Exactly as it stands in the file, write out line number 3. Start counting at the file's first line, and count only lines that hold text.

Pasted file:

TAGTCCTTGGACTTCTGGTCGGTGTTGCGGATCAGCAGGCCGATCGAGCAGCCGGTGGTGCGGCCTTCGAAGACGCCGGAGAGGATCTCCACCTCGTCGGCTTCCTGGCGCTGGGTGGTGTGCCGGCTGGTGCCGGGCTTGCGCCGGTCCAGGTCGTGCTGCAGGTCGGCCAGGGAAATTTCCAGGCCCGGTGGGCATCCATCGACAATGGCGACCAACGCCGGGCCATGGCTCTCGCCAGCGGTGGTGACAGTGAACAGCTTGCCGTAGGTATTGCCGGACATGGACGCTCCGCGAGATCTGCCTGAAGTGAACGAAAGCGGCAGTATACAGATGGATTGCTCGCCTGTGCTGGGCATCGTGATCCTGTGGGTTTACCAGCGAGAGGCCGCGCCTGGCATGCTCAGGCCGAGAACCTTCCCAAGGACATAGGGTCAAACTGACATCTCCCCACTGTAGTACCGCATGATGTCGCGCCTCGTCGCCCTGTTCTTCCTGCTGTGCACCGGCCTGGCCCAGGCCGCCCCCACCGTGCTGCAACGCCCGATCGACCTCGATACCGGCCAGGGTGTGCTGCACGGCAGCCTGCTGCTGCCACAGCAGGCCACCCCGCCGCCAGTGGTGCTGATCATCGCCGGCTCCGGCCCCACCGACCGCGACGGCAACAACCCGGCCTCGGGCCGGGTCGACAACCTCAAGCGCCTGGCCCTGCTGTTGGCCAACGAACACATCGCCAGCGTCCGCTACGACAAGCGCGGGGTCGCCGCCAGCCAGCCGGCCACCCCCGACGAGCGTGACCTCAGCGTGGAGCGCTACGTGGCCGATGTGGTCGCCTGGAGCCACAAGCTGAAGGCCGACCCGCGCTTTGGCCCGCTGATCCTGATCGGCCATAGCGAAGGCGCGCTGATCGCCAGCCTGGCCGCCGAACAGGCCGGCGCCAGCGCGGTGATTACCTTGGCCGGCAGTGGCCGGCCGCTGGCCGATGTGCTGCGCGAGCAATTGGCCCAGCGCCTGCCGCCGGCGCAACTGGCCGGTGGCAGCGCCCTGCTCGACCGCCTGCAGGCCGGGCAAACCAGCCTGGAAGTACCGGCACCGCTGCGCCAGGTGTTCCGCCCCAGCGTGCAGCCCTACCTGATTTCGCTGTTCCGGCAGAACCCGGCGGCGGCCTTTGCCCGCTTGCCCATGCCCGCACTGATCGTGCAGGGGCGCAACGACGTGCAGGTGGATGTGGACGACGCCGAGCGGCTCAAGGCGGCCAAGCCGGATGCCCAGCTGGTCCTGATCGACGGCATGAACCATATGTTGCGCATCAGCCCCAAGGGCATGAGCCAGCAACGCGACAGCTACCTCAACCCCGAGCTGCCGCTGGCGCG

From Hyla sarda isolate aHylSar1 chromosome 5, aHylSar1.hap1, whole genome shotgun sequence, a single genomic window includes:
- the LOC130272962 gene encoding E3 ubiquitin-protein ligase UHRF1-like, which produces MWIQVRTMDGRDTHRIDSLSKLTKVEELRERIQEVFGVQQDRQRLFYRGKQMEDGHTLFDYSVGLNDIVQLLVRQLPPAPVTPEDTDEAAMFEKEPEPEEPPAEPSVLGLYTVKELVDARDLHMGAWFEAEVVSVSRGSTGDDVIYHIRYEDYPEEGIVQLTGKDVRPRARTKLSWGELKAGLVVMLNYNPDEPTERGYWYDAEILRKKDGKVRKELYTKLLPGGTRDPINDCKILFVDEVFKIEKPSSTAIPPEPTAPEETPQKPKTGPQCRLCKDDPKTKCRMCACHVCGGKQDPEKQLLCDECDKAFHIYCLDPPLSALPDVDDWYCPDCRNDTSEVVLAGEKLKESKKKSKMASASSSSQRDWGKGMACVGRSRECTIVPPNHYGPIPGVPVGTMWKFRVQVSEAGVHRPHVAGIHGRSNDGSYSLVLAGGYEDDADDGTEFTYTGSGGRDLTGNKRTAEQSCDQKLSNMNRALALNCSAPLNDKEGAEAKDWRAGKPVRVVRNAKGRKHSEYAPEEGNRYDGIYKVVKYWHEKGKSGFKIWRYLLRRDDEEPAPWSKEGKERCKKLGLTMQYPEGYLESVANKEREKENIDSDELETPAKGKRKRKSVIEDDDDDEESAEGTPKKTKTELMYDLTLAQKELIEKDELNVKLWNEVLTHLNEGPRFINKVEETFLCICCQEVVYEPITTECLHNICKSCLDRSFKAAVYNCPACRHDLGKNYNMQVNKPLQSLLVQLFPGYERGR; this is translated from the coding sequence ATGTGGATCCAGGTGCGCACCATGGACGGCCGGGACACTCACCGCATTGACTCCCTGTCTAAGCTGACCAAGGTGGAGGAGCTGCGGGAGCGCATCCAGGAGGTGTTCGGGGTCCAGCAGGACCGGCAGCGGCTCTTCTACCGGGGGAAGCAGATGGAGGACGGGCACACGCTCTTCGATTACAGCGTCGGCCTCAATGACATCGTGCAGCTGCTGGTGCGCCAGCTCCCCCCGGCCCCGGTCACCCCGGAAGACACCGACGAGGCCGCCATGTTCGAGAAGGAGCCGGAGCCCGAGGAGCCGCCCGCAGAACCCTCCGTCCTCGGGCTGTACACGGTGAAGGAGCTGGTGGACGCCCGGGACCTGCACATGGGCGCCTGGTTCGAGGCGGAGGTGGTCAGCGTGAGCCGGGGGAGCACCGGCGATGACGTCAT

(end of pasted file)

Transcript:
- the LOC130272962 gene encoding E3 ubiquitin-protein ligase UHRF1-like, which produces MWIQVRTMDGRDTHRIDSLSKLTKVEELRERIQEVFGVQQDRQRLFYRGKQMEDGHTLFDYSVGLNDIVQLLVRQLPPAPVTPEDTDEAAMFEKEPEPEEPPAEPSVLGLYTVKELVDARDLHMGAWFEAEVVSVSRGSTGDDVIYHIRYEDYPEEGIVQLTGKDVRPRARTKLSWGELKAGLVVMLNYNPDEPTERGYWYDAEILRKKDGKVRKELYTKLLPGGTRDPINDCKILFVDEVFKIEKPSSTAIPPEPTAPEETPQKPKTGPQCRLCKDDPKTKCRMCACHVCGGKQDPEKQLLCDECDKAFHIYCLDPPLSALPDVDDWYCPDCRNDTSEVVLAGEKLKESKKKSKMASASSSSQRDWGKGMACVGRSRECTIVPPNHYGPIPGVPVGTMWKFRVQVSEAGVHRPHVAGIHGRSNDGSYSLVLAGGYEDDADDGTEFTYTGSGGRDLTGNKRTAEQSCDQKLSNMNRALALNCSAPLNDKEGAEAKDWRAGKPVRVVRNAKGRKHSEYAPEEGNRYDGIYKVVKYWHEKGKSGFKIWRYLLRRDDEEPAPWSKEGKERCKKLGLTMQYPEGYLESVANKEREKENIDSDELETPAKGKRKRKSVIEDDDDDEESAEGTPKKTKTELMYDLTLAQKELIEKDELNVKLWNEVLTHLNEGPRFINKVEETFLCICCQEVVYEPITTECLHNICKSCLDRSFKAAVYNCPACRHDLGKNYNMQVNKPLQSLLVQLFPGYERGR; this is translated from the coding sequence ATGTGGATCCAGGTGCGCACCATGGACGGCCGGGACACTCACCGCATTGACTCCCTGTCTAAGCTGACCAAGGTGGAGGAGCTGCGGGAGCGCATCCAGGAGGTGTTCGGGGTCCAGCAGGACCGGCAGCGGCTCTTCTACCGGGGGAAGCAGATGGAGGACGGGCACACGCTCTTCGATTACAGCGTCGGCCTCAATGACATCGTGCAGCTGCTGGTGCGCCAGCTCCCCCCGGCCCCGGTCACCCCGGAAGACACCGACGAGGCCGCCATGTTCGAGAAGGAGCCGGAGCCCGAGGAGCCGCCCGCAGAACCCTCCGTCCTCGGGCTGTACACGGTGAAGGAGCTGGTGGACGCCCGGGACCTGCACATGGGCGCCTGGTTCGAGGCGGAGGTGGTCAGCGTGAGCCGGGGGAGCACCGGCGATGACGTCAT